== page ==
Thursday, September 6, 2018

Mystery plot hooks: foreshadowing without railroading

Or, how to look like you've planned it all from the start without railroading the story.

Imagine, the party finally breaks through into the crypt under the village.  Inside they find a massive one-eyed clay statue.  As the thief reaches out his hand, the eye opens.  They have awakened the Eye in the Mountain, a mystery you've been planning out for months.

Only you didn't really plan it out.  You just tossed in the phrase "Eye in the Mountain" and let the players run with it for a while.

I like to keep a list of mystery plot hooks, about four or five at a time.  In the very first adventure, throw in a snippet of vague but evocative information.  It could be a password, an engraving, a note clutched in a dead man's hand — anything to drop it in the game.  Don't worry about what it means yet.  In fact, it's more fun if you have no idea yourself.

The idea here is to foreshadow things you haven't even planned out.

I don't care for preplanned plots, myself.  They always end up robbing the players of their agency in the world, making their choices feel insignificant in the shadow of the story the DM wanted to tell.

But preplanned plots do allow foreshadowing, building of tension towards a narrative climax and a more satisfying story.

One way to combine the two is to add mystery hooks that you'll figure out later.  Short phrases tend to work best:
  • the Lady of Spring
  • the Withering Stone
  • Silence will Fall
  • Beware the Red of the Grumbler
  • the Day of Resounding
Toss a mystery hook into the game with no leads, no clues of how you could learn more about it.  Let the players speculate, but don't give them more information yet.

There are many ways to sneak a hook like this into the game.  Some that I've enjoyed:
  • a nursery rhyme
  • the last words of a dying man
  • an informant tells you they overheard it while spying on someone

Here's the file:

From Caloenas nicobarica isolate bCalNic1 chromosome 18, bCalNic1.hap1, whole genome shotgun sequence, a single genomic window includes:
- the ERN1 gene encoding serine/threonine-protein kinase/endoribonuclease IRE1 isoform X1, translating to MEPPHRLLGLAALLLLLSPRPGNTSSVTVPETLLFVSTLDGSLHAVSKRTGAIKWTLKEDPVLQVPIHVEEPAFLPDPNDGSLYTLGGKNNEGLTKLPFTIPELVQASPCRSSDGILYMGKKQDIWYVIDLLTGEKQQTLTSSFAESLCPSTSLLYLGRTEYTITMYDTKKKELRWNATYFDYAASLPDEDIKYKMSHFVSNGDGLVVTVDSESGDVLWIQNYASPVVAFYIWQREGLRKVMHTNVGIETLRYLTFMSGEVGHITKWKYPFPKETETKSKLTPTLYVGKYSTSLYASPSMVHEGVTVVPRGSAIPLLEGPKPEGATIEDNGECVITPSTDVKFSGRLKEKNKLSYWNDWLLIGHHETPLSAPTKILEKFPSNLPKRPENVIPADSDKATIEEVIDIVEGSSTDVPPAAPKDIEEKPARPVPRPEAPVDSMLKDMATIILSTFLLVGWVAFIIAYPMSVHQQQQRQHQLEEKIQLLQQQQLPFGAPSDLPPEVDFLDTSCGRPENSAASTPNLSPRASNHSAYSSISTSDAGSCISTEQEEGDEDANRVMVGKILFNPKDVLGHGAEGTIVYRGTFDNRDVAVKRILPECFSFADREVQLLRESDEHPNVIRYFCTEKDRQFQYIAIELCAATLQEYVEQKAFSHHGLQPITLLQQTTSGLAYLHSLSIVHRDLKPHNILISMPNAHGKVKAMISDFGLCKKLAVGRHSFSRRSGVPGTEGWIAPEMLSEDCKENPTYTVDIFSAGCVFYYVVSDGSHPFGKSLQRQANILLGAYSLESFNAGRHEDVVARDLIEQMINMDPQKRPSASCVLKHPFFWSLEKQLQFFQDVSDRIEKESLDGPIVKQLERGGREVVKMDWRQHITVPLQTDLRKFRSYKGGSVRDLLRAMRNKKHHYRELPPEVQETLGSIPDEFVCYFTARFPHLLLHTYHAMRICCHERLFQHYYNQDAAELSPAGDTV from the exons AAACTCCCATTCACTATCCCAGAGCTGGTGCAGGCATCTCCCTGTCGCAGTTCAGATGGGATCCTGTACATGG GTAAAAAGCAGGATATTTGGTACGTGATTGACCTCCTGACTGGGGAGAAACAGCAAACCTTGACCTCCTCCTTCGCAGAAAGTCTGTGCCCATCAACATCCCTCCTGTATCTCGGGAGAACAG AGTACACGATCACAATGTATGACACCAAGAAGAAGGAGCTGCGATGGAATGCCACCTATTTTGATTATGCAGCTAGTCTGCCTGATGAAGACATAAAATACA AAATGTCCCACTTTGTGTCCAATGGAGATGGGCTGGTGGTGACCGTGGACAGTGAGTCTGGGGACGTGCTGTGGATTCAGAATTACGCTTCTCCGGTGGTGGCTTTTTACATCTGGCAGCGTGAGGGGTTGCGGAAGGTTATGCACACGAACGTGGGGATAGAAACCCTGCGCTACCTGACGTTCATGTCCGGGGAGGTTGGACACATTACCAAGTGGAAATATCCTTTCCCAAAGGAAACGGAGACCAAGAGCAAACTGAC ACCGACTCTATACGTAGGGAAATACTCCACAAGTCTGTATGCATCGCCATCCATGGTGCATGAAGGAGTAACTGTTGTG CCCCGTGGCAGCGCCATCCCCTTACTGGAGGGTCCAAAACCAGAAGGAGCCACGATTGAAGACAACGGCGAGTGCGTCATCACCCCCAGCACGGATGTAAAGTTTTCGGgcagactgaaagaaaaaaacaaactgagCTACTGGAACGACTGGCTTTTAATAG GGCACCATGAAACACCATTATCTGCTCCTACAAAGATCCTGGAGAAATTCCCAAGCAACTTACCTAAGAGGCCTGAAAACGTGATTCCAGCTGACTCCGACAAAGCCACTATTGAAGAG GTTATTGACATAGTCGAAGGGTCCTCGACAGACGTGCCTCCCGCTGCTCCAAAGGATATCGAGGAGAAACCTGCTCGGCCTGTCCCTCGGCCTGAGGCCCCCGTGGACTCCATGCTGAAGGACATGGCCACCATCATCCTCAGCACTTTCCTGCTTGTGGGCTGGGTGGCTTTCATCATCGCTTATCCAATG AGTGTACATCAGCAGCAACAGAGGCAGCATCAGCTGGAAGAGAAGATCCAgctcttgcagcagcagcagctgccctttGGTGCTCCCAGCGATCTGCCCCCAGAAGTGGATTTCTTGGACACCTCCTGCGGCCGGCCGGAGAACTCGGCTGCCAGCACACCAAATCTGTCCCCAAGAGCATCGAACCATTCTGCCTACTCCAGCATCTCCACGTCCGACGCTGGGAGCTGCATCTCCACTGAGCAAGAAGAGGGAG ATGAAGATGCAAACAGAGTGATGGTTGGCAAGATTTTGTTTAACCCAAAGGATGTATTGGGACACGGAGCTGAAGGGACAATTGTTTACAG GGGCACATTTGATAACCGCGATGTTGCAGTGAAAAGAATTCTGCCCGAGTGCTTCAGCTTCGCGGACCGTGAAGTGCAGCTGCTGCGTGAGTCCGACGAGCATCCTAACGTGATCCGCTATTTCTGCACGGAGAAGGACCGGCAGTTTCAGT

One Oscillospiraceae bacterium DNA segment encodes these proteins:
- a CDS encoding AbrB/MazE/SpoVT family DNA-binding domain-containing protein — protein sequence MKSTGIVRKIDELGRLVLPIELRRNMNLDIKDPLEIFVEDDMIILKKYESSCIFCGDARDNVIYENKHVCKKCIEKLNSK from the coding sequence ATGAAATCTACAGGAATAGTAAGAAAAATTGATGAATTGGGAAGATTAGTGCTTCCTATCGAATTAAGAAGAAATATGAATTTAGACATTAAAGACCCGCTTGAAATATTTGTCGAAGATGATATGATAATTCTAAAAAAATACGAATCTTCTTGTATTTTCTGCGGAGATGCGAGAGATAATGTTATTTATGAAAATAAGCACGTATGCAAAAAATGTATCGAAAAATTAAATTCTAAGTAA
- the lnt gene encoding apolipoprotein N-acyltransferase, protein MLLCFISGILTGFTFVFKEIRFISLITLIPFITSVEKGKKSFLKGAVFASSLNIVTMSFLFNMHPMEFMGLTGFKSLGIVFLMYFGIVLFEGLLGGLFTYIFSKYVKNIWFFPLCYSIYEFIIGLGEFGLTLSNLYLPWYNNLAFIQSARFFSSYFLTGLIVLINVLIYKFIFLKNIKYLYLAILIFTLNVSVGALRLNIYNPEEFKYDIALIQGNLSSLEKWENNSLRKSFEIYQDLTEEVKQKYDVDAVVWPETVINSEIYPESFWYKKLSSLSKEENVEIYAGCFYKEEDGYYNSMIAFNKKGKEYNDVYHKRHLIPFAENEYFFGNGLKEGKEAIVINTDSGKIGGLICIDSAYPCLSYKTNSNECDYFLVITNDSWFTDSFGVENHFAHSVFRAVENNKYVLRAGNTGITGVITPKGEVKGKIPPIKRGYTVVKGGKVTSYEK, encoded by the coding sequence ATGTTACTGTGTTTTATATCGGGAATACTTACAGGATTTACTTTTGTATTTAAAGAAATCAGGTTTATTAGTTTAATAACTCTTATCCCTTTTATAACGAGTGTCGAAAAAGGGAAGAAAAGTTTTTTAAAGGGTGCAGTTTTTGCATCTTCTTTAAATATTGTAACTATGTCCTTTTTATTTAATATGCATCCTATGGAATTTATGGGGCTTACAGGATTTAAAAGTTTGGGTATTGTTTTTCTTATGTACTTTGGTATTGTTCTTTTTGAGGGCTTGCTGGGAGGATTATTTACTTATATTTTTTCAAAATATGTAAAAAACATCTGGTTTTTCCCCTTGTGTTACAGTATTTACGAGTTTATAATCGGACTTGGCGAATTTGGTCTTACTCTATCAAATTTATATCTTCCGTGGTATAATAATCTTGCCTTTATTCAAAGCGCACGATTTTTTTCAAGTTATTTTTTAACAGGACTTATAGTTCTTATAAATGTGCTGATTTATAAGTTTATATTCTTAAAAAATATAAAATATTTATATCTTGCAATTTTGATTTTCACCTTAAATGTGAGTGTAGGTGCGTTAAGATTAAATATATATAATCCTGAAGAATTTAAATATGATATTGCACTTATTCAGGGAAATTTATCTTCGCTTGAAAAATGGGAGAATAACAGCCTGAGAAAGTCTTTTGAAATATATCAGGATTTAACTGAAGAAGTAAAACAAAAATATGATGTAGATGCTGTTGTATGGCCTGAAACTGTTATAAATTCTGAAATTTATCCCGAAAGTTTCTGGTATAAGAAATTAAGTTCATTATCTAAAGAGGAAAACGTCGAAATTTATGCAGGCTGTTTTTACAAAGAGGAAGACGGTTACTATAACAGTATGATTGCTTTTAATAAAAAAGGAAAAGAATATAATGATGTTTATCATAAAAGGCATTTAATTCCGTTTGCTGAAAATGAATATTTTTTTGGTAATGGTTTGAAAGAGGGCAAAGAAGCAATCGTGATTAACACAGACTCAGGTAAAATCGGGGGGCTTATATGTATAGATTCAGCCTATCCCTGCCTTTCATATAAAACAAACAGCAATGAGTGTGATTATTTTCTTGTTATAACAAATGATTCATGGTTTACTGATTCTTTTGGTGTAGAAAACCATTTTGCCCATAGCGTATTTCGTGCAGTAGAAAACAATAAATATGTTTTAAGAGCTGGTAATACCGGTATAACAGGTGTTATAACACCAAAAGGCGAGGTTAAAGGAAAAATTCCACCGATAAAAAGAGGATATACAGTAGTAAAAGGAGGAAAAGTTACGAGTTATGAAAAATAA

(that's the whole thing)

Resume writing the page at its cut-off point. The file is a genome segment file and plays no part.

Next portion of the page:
• inscribed on an artifact
  • a prophecy being talked about by superstitious people
  • carved into a tree (but misspelled)
For example:
Beneath the dry hand of the corpse you find a page that's been scribbled all over, random squiggles around a single phrase written in the center, "the whispering glass".
Don't explain it.  After all, you don't know what it means yet either, but don't tell the players that.

Then wait a few game sessions, and throw in another reference.  This time add a few details nearby that don't really explain anything.
She says there was a fairy tale her grandmother told her, many years ago.  Something about stone and glass and whispers you shouldn't listen to.  So long ago, when she was just a little girl.  They lived by the sea then, and she ate corn porridge with a bit of pepper.
Over time, sprinkle a few of these mystery hooks into the story.  Listen to the theories the players come up with, and let the mystery stew for a while.

Then when you need to introduce a new element to the story, decide how it relates to one of the hooks you already introduced ages ago.  Armed with more of an explanation, you can start to add clues that actually mean something.

Maybe the Whispering Glass is a globe full of tortured souls that will drive you mad by listening to it.  Maybe there's a looking glass that whispers secrets you wouldn't want revealed.  Maybe there's a secret society that has a ritual where all drink from a common glass and speak in whispers.

Whatever the hook turns out to mean, the players will already want to know.  They'll be paying attention the moment you say "whispering".  If it's something they thought of, they'll feel proud for guessing what was coming.  If it's nothing like their ideas, they'll be surprised at the result.

Either way, you'll look like you planned the whole thing and they'll get the satisfaction of uncovering the mystery.


  1. This is really clever. Have you ever done this process backwards and started with a completed mystery before breaking it into parts for the players to find?

    1. Sure, though that takes a lot more work, and it assumes the players will stick to the story you thought up. I like using that approach for one-shot games, but for anything longer I assume the players will derail all my plans.